Tom Williams, the founder of Bristol-based disability charity Legs4Africa, has been honoured with a British Citizen Award medal as recognition for his ongoing commitment and dedication to his work. Legs4Africa aims to provide amputees across sub-Saharan Africa with prosthetic limbs, which are often saved from landfill in countries such as the UK, USA, Canada and Australia.
On Thursday, 7th July, Tom was invited, along with 34 other honoured recipients, to a prestigious medal presentation ceremony and afternoon tea held in the Palace of Westminster in London.
Prior to the presentation, the recipients of the award were also treated to an open-top bus ride ‘lap of honour’ around some of London’s most iconic sights. Later in the day, medallists took part in the Certificate of Honour presentation at Church House and made a short acceptance speech.
The British Citizen Award is a platform designed to recognise individuals in the community for making a positive impact on society, community or specialist groups. Tom’s fine work in not only founding Legs4Africa, but establishing it as a charity that has helped recycle and distribute thousands of prosthetic limbs to recipients across Ghana, The Gambia, Kenya and Uganda, as well as other parts of sub-Saharan Africa, marked him out as a worthy medallist.
Tom said of his prize: “I am delighted to receive a British Citizen Award. It is an honour and a testament to the hard work of everyone associated with Legs4Africa.
“Legs4Africa was founded back in 2013 because I saw first-hand that change needed to be made. There are an estimated 45,000 people in England who rely on prosthetic limbs.
“We are extremely fortunate to have the NHS and we will be forever grateful for their service but unfortunately, it’s not so easy to obtain prosthetics in The Gambia or Tanzania. Our work allows us to open up the conversation around limb loss and improve quality of life for so many people.”
In the UK, approximately 5,000 prosthetic legs end up in landfills every year and thanks to Legs4Africa’s work, the charity is helping to drastically reduce this number. This figure is made even more appalling when compared to the 1.7 million amputees in Africa that are in dire need of a prosthetic limb to help them live independently.
The medal was given just as Tom is gearing up for Legs4Africa’s second collection drive of 2022. The first, held across the UK in January of this year, saw a huge 600 limbs donated. Many of these are now with amputees across sub-Saharan Africa, and are enabling people to have a better quality of life.
Of the upcoming August collection, Tom said: “January’s collection went amazingly well! We travelled from Scotland to Bristol, collecting prosthetics from rehabilitation centres and clinics everywhere.
“We are hoping to recover a similar amount of prosthetics in August and are putting the word out there as we speak, letting everyone know we will come to you to collect any donations you would like to make to us.”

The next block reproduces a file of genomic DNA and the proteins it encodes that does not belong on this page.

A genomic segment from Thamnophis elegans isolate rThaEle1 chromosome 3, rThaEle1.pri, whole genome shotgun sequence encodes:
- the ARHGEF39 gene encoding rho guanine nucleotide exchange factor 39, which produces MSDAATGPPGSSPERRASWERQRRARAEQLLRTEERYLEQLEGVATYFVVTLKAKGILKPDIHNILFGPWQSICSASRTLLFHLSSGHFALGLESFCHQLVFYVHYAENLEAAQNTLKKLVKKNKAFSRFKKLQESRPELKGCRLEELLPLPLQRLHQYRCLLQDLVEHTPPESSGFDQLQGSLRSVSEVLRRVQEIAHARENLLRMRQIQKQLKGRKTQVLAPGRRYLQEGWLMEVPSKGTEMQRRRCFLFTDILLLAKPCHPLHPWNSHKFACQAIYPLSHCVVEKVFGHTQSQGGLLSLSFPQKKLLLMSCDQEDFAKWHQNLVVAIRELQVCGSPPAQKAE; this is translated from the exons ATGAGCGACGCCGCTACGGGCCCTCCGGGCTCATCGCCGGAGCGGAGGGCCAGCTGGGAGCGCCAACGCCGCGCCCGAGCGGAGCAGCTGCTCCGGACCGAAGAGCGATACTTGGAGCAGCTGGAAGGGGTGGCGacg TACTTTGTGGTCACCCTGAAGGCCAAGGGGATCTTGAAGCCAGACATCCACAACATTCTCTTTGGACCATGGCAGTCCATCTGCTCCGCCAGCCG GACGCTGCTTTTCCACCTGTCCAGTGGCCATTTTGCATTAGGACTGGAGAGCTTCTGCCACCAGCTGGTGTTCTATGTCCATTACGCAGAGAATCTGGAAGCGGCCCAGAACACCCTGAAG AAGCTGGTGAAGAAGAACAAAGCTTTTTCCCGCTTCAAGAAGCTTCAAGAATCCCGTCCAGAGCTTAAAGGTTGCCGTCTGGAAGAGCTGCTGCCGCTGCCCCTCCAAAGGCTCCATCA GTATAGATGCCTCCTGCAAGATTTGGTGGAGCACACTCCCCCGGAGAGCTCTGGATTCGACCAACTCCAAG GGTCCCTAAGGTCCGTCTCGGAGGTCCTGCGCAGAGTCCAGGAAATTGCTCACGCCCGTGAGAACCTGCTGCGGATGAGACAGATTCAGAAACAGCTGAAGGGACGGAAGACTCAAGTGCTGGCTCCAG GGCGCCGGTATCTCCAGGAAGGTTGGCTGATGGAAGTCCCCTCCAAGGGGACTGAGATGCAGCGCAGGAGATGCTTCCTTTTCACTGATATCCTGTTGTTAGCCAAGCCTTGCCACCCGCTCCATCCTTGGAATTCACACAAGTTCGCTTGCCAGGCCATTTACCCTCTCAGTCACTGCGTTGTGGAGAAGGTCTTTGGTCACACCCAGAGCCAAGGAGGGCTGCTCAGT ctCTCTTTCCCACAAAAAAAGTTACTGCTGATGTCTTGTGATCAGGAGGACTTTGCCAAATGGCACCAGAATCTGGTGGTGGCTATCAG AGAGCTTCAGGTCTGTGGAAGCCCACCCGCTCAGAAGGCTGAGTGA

Legs4Africa has also been working hard around the world in 2022, with shipments sent from France and Australia to Africa with hundreds of prosthetic limbs on board. By 2025, the charity aims to be working with more limb fitting centres across Europe, Canada, the USA and Australia to recycle unused and returned prosthetics. Additionally, there are plans afoot to help increase the mental health and wellbeing services currently offered by professionals and volunteers in sub-Saharan Africa.
If you would like to get involved with Legs4Africa or donate a prosthetic limb during the August collection drive, please visit www.legs4africa.org or follow on Twitter, Facebook and Instagram at @Legs4Africa.
For media enquiries please contact Conor Davies on email@example.com.
Notes to editors
Legs4Africa is a registered charity (charity number 1158697) based in Bristol in the UK. The charity was founded in 2013 by Tom Williams after his trip to The Gambia. Tom was introduced to a gentleman who needed a prosthetic leg urgently, and his search began. Once back in the UK, Tom was able to successfully source a leg for Paul. In the process, he discovered that access to affordable prosthetic legs was a problem faced by over a million people with limb differences on the African continent.
Since then, Legs4Africa has sent enough prosthetic leg parts to build or repair over 10,000 limbs – working with hospitals in the UK, the USA, Canada, France and Australia, with further opportunities arising across Europe. The charity collects used prosthetic legs, which under current European Union law, cannot be re-used in the United Kingdom.
The prosthetic legs are then shipped to African countries such as The Gambia, Ghana and Uganda, where they can be modified for, and used by people with limb differences. Alongside this recycling programme, Legs4Africa works closely with in-country partners to improve services, create opportunities and ensure amputees have everything they need in order to live independent lives.